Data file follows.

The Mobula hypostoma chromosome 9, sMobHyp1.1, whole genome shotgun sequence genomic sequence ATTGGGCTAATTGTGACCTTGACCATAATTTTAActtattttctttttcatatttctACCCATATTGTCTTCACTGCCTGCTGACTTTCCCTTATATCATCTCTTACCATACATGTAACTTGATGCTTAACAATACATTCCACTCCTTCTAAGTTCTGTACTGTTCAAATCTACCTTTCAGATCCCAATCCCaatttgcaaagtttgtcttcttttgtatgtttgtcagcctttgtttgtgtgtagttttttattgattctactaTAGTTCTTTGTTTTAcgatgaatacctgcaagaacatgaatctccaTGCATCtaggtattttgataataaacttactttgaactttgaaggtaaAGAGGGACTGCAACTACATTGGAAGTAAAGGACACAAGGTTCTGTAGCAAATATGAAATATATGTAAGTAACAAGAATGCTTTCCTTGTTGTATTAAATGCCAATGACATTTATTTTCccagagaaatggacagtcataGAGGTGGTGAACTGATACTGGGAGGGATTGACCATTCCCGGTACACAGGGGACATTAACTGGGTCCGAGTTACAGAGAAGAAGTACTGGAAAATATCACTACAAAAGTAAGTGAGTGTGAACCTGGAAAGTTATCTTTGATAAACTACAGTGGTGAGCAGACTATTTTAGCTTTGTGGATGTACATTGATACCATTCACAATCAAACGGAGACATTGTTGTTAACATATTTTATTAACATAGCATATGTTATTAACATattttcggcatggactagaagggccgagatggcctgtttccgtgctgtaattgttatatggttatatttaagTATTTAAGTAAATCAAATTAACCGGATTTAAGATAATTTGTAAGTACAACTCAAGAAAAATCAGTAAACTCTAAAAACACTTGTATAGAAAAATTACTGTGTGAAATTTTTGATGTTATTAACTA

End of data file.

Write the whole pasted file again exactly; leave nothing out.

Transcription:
The Mobula hypostoma chromosome 9, sMobHyp1.1, whole genome shotgun sequence genomic sequence ATTGGGCTAATTGTGACCTTGACCATAATTTTAActtattttctttttcatatttctACCCATATTGTCTTCACTGCCTGCTGACTTTCCCTTATATCATCTCTTACCATACATGTAACTTGATGCTTAACAATACATTCCACTCCTTCTAAGTTCTGTACTGTTCAAATCTACCTTTCAGATCCCAATCCCaatttgcaaagtttgtcttcttttgtatgtttgtcagcctttgtttgtgtgtagttttttattgattctactaTAGTTCTTTGTTTTAcgatgaatacctgcaagaacatgaatctccaTGCATCtaggtattttgataataaacttactttgaactttgaaggtaaAGAGGGACTGCAACTACATTGGAAGTAAAGGACACAAGGTTCTGTAGCAAATATGAAATATATGTAAGTAACAAGAATGCTTTCCTTGTTGTATTAAATGCCAATGACATTTATTTTCccagagaaatggacagtcataGAGGTGGTGAACTGATACTGGGAGGGATTGACCATTCCCGGTACACAGGGGACATTAACTGGGTCCGAGTTACAGAGAAGAAGTACTGGAAAATATCACTACAAAAGTAAGTGAGTGTGAACCTGGAAAGTTATCTTTGATAAACTACAGTGGTGAGCAGACTATTTTAGCTTTGTGGATGTACATTGATACCATTCACAATCAAACGGAGACATTGTTGTTAACATATTTTATTAACATAGCATATGTTATTAACATattttcggcatggactagaagggccgagatggcctgtttccgtgctgtaattgttatatggttatatttaagTATTTAAGTAAATCAAATTAACCGGATTTAAGATAATTTGTAAGTACAACTCAAGAAAAATCAGTAAACTCTAAAAACACTTGTATAGAAAAATTACTGTGTGAAATTTTTGATGTTATTAACTA